1997 Marcassin "Marcassin Vineyard" Sonoma Coast Pinot Noir

SKU #999149 95 points Robert Parker's Wine Advocate

 Vibrant notes of freshly sauteed porcini mushrooms, roasted meats, Asian plum sauce, black currants and forest floor aromas jump from the glass of this wonderful, still surprisingly young and vibrant Pinot Noir. The last time I tasted the 1997 professionally was in August, 2002, when I thought the wine had closed down considerably. That is no longer the case. Currently strutting its stuff, it appears to be in late adolescence with another 10-15 years of life ahead of it. (RP)  (6/2014)

95 points Stephen Tanzer's International Wine Cellar

 Full deep red. Blackberry, blueberry, raspberry, mocha, brown sugar, earth and smoke on the nose ... Very deep and chewy; sappy and spicy. Truly three-dimensional in texture. Finishes with noble tannins and superb persistence. My early look at the Marcassin 2000s from the Sonoma Coast, from vineyards planted by the Martinelli family to the specifications of Helen Turley and John Wetlaufer, as well as from Turley and Wetlaufer own Marcassion Vineyard site, turned up a spectacular set of young wines. In particular, the pinot noir from Marcassin Vineyard, with its extraordinary aromatic complexity and amazingly silky texture and depth of flavor, is potentially the best wine to date from this site, which may well make it the greatest Pinot yet produced in America. (ST)  (6/2001)

91 points Wine Spectator

 Smooth-textured, intense and concentrated, with ripe, complex, mature-tasting plum and black cherry fruit that picks up anise, mineral and dusty berry notes that glide along on the finish. (JL)  (9/2002)

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Price: $329.99
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Pinot Noir

- One of France's most legendary grapes and the grape that earned Burgundy its reputation. The parent of varietals like Pinot Gris/Grigio and Pinot Blanc, Pinot Noir is blue to violet to indigo in color with relatively thin skins, and it is said to have been cultivated in France for more than 2,000 years. At its best, Pinot Noir creates elegant wines that are filled with primary red fruit aromas and flavors while young, revealing with an array of secondary characteristics like earth, smoke, violet, truffle and game with age. The varietal is also known, perhaps better than any, for its ability to translate terroir, or a sense of place. While the best Pinot Noir still comes from Burgundy, it is being produced with increasing success in cooler climates around the world. In France, it is part of the trifecta of grapes that can go into Champagne, and it is also grown in Alsace, Irancy, Jura, Savoie, Lorraine and Sancerre. Outside of France it is produced under the names Pinot Nero and Blauburgunder in Italy's mountainous regions, as Spätburgunder in Germany and as Blauburgunder in Austria. In the US, Pinot Noir has found suitable growing conditions in the cooler parts of California, including Carneros, the Russian River Valley, the Anderson Valley, the Sonoma Coast, Monterey County, the Santa Lucia Highlands and Santa Barbara County, as well as in Oregon's Willamette Valley. In recent years, New Zealand has demonstrated its ability to interpret this hard-to-grow varietal, with successful bottlings coming from careful and attentive growers in Central Otago, Martinborough and Canterbury. Chile is also an up-and-coming region for Pinot Noir, creating fresh, fruit-forward, early-drinking and affordable Pinots from the coastal Casablanca Valley and the Limari Valley.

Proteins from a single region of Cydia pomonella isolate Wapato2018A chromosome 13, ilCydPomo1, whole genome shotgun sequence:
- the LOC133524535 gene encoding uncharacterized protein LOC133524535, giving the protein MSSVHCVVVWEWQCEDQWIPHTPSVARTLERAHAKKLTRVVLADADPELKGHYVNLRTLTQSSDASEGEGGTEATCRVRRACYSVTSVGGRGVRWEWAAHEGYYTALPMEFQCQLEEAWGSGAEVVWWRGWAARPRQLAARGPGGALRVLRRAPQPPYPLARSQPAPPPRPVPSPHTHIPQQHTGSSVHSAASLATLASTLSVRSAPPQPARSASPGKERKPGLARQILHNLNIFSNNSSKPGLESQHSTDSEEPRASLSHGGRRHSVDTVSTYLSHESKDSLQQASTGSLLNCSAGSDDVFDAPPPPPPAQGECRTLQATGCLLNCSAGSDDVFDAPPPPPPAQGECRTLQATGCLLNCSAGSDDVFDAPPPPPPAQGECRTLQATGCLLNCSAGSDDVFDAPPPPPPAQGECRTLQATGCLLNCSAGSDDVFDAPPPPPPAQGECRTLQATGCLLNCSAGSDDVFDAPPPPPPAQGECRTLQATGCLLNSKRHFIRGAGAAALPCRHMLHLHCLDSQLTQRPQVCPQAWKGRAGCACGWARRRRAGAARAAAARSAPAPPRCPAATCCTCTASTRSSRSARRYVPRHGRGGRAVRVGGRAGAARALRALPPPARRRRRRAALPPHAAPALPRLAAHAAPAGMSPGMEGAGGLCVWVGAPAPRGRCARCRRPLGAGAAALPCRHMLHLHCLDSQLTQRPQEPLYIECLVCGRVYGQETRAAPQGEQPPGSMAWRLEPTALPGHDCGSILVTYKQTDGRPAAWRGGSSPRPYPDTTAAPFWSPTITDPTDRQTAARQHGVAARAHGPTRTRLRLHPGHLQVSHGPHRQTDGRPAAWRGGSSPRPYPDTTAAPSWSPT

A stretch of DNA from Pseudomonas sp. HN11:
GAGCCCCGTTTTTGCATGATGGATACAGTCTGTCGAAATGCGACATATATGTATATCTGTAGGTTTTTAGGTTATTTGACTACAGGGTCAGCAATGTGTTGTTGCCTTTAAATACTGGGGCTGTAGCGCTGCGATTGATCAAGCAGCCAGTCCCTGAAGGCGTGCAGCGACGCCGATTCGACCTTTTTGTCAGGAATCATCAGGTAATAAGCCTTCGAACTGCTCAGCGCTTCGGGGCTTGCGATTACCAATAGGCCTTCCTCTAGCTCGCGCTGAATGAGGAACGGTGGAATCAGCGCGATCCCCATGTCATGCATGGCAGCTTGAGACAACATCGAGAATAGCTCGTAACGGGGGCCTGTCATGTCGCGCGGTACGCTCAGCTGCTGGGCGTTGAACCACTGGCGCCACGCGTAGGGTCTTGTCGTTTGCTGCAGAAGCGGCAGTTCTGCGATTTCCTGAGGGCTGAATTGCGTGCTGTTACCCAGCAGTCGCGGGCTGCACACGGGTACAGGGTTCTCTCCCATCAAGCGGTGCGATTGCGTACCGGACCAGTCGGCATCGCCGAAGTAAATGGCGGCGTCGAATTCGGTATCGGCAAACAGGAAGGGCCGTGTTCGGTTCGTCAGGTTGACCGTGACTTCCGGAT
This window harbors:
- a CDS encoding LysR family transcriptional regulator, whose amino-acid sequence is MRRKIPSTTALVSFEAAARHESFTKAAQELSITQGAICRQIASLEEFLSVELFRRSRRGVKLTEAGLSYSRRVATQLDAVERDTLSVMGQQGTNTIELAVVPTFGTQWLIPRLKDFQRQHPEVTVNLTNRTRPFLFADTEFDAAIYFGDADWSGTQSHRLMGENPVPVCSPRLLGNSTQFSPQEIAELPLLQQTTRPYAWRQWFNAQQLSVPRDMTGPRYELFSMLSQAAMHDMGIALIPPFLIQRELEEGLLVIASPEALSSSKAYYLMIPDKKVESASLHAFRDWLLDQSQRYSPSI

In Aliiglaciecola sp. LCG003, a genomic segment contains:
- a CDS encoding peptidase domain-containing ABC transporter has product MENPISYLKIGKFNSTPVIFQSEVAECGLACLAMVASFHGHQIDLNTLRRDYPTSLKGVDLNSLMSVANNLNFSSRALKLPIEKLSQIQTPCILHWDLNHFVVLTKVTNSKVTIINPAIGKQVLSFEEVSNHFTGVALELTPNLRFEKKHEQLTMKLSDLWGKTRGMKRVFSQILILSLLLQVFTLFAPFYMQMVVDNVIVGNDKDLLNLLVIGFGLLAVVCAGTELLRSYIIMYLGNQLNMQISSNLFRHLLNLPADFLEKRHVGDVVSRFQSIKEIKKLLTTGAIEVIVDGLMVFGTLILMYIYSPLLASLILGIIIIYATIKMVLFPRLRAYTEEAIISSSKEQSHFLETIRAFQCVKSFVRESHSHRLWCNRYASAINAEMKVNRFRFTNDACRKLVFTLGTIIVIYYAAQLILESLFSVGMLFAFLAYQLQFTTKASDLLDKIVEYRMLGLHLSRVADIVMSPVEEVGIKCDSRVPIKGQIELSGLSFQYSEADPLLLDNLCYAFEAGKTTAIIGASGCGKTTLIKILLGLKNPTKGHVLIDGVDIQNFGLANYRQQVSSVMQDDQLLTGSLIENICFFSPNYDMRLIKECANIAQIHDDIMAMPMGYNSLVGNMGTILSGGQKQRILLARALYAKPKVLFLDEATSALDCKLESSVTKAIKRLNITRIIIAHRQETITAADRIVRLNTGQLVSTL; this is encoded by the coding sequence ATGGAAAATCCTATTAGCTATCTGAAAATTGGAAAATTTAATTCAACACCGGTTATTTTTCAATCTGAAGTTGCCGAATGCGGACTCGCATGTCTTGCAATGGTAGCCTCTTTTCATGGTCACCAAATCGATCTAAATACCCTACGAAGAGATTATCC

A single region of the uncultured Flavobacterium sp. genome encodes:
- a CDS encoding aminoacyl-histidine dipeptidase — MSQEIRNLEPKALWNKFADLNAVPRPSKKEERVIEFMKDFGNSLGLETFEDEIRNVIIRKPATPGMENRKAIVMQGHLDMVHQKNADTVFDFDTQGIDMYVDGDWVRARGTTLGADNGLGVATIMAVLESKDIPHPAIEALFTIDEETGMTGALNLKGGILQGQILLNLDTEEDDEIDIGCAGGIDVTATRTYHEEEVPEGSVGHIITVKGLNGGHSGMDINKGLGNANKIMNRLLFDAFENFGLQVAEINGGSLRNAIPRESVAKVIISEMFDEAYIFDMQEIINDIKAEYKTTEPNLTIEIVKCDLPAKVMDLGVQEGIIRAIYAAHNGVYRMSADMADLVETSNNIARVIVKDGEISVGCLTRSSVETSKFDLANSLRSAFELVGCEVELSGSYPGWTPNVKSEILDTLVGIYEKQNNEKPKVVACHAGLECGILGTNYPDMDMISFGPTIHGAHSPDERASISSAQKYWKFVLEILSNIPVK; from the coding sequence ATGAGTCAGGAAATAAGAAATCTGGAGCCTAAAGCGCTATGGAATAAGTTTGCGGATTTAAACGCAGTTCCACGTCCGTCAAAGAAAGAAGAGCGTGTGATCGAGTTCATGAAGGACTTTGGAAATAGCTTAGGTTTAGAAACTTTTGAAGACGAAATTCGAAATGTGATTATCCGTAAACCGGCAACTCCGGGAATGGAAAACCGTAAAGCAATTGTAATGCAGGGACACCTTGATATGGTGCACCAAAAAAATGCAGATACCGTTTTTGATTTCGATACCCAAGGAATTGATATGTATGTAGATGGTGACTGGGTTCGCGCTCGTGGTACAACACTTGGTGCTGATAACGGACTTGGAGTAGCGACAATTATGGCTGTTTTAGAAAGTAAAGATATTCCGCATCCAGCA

United States

- When people consider domestic wine, they normally think about the state of California. The fine viticultural Region within California, including the Napa Valley, Sonoma, Santa Cruz Mountains, Mendocino and Santa Barbara, are capable of growing grapes of world-class quality. But there's plenty of fabulous wine coming from other states, too. Oregon, Washington and New York are also causing eyebrows (and glassware) to be raised around the world.


- With the explosive growth that California's wine industry has seen the past several years, it's easy to view winemaking and grape growing in the Golden State as a recent phenomenon. And while it's true that California's viticultural history is brief compared to several European countries, this state's roots date back well over 200 years. Due to the enormous response to California wine within the United States and worldwide, there are thousands of excellent and diverse wines being produced within the state each year.
Specific Appellation:

Sonoma County

- Second in fame only to Napa, this "other" valley offers just about every climate and topography imaginable. From its cool and fog-enshrouded coastal regions on the far west, to the sprawling Alexander Valley on the boarder of Napa and the many little dips and peaks in between, Sonoma has been a vital wine-grape-growing region since the mid 1800s. Important sub-AVAs include Chalk Hill (known for chardonnay and sauvignon blanc), Dry Creek Valley (where zin is king) Knights Valley (largely cabernet land), Russian River Valley and Sonoma Coast (both celebrated pinot and chardonnay zones).